Imagine posing the Vassar men’s soccer team, in uniform, to re-create Leonardo DaVinci’s The Last Supper. Or dressing up a model to look exactly like Johannes Vermeer’s Girl with a Pearl Earring – except she has multiple earrings, some piercings and purple hair. Imagine posing some Vassar folks with their pet ferrets and snakes or using the platform of the Poughkeepsie Railroad Station for a fashion photo shoot.
Contrast, a student magazine that both celebrates and pokes playful fun at art, fashion and music, has captured all of these images in recent editions. It’s this blend of homage to art and fashion – while lacing it with plenty of satire and irreverence -- that is the essence of the magazine, editor-in-chief Emilia Petrarca ‘14, says.
“Some people call us a fashion magazine, but that’s not quite accurate,” Petrarca says. “Fashion has the connotation of being snobbish or pretentious, and what we like to do is kind of turn that around and have fun with it. We cover the things that define the culture, but that doesn’t mean you have to take them seriously all the time –- especially at Vassar.”
The spring 2014 edition carries the theme “Getting Off Campus,” featuring the photo shoot at the railroad station and another at a local roller rink. The roller rink shoot was inspired by Beyonce’s recent music video, Blow, and it’s an example of how the folks at Contrast come up with their ideas, says women’s style editor Olga Voyazides ’16.
“What I love about Contrast is the teamwork,” Voyazides says. “At our staff meetings, a couple people will mention something they’ve seen recently that interested them – clothes or music or art. We all start talking about it and by the time we’re done we have 10 other ideas. And it’s fun watching all those ideas that were thrown around come together at the end of the semester in the magazine.”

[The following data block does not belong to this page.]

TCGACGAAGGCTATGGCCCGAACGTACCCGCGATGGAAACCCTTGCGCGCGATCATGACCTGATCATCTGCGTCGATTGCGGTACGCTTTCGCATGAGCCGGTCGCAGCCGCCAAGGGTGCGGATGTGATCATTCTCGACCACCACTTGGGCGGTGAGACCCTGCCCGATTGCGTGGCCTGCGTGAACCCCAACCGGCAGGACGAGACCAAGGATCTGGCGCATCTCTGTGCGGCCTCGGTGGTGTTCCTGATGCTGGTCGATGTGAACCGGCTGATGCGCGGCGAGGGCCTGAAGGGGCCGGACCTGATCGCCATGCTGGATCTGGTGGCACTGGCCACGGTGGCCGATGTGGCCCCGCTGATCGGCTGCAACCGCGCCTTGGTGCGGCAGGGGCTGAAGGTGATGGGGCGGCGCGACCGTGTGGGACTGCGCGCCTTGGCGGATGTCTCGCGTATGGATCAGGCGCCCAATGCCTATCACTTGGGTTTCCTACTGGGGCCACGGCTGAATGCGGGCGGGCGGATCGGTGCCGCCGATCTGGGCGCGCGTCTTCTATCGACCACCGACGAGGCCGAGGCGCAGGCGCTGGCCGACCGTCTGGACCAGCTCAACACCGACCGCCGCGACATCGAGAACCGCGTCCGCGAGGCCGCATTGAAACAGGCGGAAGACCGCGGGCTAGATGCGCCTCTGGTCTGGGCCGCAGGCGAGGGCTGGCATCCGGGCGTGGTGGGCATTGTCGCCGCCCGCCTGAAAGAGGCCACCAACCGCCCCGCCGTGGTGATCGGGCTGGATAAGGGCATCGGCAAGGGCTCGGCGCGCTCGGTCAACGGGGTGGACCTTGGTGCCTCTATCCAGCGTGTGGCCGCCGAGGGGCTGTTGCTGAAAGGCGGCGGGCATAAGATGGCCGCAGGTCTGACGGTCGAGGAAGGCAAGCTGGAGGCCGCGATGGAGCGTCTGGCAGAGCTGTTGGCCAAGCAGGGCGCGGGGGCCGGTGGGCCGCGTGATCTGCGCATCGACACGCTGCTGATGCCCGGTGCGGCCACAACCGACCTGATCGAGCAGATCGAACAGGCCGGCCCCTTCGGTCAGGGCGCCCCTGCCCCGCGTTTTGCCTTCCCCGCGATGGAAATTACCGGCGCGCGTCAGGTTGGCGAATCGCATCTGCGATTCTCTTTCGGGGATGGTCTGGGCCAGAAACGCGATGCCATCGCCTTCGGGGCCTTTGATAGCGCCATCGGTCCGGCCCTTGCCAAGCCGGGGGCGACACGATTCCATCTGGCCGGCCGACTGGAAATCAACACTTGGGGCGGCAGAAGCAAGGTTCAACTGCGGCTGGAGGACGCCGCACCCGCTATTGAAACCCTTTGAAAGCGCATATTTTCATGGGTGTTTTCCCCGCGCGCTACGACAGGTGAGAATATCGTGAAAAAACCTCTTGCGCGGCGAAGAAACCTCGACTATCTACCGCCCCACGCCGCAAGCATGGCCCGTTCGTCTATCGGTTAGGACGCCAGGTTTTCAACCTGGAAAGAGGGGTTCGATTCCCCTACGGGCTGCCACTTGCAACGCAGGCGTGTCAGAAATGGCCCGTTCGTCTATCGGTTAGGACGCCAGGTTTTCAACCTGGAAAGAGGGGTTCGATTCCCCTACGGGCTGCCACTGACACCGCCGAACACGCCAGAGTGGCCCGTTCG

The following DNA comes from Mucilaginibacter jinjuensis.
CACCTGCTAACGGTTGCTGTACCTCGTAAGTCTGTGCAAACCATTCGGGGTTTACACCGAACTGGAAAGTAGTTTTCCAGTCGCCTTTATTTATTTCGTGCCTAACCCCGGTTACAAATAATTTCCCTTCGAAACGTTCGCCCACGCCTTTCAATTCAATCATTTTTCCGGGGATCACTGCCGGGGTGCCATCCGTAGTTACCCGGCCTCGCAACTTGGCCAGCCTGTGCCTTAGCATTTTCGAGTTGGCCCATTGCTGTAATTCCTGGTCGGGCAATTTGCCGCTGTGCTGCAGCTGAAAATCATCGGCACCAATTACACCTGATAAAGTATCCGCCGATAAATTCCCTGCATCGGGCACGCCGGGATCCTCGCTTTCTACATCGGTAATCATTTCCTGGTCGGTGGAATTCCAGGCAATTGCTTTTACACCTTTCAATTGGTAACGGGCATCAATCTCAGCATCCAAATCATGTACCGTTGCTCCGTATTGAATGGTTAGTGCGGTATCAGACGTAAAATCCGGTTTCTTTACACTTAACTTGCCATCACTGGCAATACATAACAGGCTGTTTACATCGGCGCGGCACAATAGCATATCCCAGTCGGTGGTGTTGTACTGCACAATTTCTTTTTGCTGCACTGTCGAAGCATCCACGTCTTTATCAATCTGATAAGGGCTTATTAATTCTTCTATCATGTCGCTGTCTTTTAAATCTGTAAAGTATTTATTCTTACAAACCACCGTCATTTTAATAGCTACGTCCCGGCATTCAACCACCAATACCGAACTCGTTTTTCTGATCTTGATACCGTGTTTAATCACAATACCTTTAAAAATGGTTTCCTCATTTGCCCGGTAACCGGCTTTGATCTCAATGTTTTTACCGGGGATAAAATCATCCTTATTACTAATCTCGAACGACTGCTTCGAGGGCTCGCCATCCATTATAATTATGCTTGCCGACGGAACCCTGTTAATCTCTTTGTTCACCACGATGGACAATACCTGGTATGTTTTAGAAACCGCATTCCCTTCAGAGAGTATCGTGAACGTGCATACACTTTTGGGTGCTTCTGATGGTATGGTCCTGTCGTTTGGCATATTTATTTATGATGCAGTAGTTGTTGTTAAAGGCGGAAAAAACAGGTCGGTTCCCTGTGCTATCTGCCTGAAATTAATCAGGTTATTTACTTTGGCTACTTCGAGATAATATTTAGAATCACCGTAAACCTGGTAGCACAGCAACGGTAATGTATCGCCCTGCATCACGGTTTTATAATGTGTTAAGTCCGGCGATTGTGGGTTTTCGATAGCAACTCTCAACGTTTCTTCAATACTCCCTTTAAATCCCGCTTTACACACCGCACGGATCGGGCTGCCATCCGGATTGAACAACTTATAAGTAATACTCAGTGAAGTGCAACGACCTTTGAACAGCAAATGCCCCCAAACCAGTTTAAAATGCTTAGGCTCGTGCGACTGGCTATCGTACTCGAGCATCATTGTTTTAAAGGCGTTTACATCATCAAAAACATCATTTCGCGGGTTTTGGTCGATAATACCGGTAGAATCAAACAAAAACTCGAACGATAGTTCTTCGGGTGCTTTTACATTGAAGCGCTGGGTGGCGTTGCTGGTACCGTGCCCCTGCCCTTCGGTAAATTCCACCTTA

There’s some order to all this chaos. Since it was founded six years ago, the magazine has expanded its focus from fashion to include music, art and photography. It has some standard features, including profiles of a faculty member and a local artist and a humor column. The spring issue profiles urban and media studies lecturer Lisa Brawley and a Poughkeepsie artist who paints pictures of animals on wood. The humor column is devoted to the Senior Project.
Other articles include a story on Vassar students interning at the nearby Dia Beacon art gallery, Hip Hop Theater in Poughkeepsie, a photo essay by Imrul Islam ’17 on students talking about what they do when they go off campus, and a comparison of the academic schedules of students at Vassar and three other nearby institutions – Marist College West Point and the Culinary Institute of America. (The consensus: “All of them work harder than we do,” Petrarca says.)
Members of the Contrast staff come from all parts of the country and have diverse academic interests, but they do share a certain kinship, men’s style editor Chris Farrell ’16 says.
“We all seem to have many of the same ideas and attitudes about things, so when someone comes up with an idea, we’re able to pull it apart and find a way to make it work pretty quickly,” Farrell says. “A lot of things at Vassar take a long time to do because there are so many diverse opinions that it’s hard to reach a consensus. We don’t seem to have that problem at Contrast.”
Indeed, it isn’t only the folks who put Contrast together who are captivated by it. Thanks in large part to her work on the magazine, Petrarca will be working as a paid intern at New York magazine after she graduates, and she’ll be working for a well-known fashion blogger called “Man Repeller.”
Those in the fashion and media worlds aren’t the only ones fascinated with Contrast, layout editor and blog editor Lauren Garcia ’16 discovered recently. A biology and film double major, Garcia landed an internship this summer doing biochemistry research for the U.S. Army. Garcia says she and her Army interviewer didn’t spend much time talking about science when she applied for the internship.
“I was ready to answer a lot of questions about my academics,” she says, “but when I got there, all he wanted to do was talk about what I did for Contrast.”